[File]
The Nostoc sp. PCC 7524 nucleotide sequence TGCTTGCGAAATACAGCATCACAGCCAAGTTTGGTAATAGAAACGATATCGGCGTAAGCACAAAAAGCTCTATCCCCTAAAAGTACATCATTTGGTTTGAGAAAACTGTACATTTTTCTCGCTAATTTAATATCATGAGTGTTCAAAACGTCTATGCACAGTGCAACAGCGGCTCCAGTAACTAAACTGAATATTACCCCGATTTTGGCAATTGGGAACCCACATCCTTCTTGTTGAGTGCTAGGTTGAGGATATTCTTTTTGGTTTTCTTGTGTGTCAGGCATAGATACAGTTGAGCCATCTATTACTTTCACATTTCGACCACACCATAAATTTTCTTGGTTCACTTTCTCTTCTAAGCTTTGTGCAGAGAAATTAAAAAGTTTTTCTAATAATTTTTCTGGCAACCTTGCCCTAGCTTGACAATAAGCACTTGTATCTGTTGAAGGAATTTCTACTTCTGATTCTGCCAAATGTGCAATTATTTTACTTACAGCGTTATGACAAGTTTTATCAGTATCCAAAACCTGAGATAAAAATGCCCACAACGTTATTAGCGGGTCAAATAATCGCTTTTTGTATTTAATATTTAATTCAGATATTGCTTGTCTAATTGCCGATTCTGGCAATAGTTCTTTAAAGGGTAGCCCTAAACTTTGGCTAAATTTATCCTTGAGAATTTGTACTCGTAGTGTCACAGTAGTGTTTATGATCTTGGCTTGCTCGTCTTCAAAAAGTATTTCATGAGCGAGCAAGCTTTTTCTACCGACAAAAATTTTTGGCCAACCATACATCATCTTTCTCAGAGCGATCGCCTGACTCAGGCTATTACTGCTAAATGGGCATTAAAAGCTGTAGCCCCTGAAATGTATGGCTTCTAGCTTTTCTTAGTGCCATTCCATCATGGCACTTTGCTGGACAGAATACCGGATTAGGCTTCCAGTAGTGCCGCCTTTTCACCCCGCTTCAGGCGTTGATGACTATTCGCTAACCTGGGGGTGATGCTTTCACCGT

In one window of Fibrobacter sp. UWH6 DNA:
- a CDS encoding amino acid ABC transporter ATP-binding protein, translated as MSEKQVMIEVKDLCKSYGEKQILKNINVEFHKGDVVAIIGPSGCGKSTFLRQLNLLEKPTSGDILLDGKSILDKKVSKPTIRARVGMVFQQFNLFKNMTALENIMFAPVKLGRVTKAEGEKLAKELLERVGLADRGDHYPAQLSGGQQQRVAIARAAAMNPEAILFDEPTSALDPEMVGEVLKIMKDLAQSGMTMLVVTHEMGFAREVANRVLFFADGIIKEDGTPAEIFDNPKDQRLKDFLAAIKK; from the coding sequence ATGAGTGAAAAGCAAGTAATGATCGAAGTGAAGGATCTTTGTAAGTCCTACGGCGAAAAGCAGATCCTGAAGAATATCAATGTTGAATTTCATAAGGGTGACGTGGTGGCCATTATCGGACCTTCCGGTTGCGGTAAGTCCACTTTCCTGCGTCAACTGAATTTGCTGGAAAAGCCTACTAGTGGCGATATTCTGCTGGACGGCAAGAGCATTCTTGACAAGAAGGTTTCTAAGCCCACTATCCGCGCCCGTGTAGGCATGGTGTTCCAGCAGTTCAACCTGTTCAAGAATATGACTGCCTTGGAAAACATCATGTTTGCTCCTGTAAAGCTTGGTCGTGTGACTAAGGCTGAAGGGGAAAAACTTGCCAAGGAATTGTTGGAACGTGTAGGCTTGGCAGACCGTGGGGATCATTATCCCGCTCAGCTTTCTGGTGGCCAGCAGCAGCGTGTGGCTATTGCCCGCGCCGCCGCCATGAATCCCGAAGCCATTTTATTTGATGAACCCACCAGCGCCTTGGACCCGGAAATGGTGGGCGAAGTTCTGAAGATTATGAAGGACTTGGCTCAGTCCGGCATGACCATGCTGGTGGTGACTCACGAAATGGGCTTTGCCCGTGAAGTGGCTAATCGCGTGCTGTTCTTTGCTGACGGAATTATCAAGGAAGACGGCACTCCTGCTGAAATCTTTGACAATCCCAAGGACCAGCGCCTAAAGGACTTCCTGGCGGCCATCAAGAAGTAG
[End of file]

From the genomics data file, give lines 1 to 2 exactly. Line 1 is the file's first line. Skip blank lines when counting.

The Nostoc sp. PCC 7524 nucleotide sequence TGCTTGCGAAATACAGCATCACAGCCAAGTTTGGTAATAGAAACGATATCGGCGTAAGCACAAAAAGCTCTATCCCCTAAAAGTACATCATTTGGTTTGAGAAAACTGTACATTTTTCTCGCTAATTTAATATCATGAGTGTTCAAAACGTCTATGCACAGTGCAACAGCGGCTCCAGTAACTAAACTGAATATTACCCCGATTTTGGCAATTGGGAACCCACATCCTTCTTGTTGAGTGCTAGGTTGAGGATATTCTTTTTGGTTTTCTTGTGTGTCAGGCATAGATACAGTTGAGCCATCTATTACTTTCACATTTCGACCACACCATAAATTTTCTTGGTTCACTTTCTCTTCTAAGCTTTGTGCAGAGAAATTAAAAAGTTTTTCTAATAATTTTTCTGGCAACCTTGCCCTAGCTTGACAATAAGCACTTGTATCTGTTGAAGGAATTTCTACTTCTGATTCTGCCAAATGTGCAATTATTTTACTTACAGCGTTATGACAAGTTTTATCAGTATCCAAAACCTGAGATAAAAATGCCCACAACGTTATTAGCGGGTCAAATAATCGCTTTTTGTATTTAATATTTAATTCAGATATTGCTTGTCTAATTGCCGATTCTGGCAATAGTTCTTTAAAGGGTAGCCCTAAACTTTGGCTAAATTTATCCTTGAGAATTTGTACTCGTAGTGTCACAGTAGTGTTTATGATCTTGGCTTGCTCGTCTTCAAAAAGTATTTCATGAGCGAGCAAGCTTTTTCTACCGACAAAAATTTTTGGCCAACCATACATCATCTTTCTCAGAGCGATCGCCTGACTCAGGCTATTACTGCTAAATGGGCATTAAAAGCTGTAGCCCCTGAAATGTATGGCTTCTAGCTTTTCTTAGTGCCATTCCATCATGGCACTTTGCTGGACAGAATACCGGATTAGGCTTCCAGTAGTGCCGCCTTTTCACCCCGCTTCAGGCGTTGATGACTATTCGCTAACCTGGGGGTGATGCTTTCACCGT

In one window of Fibrobacter sp. UWH6 DNA: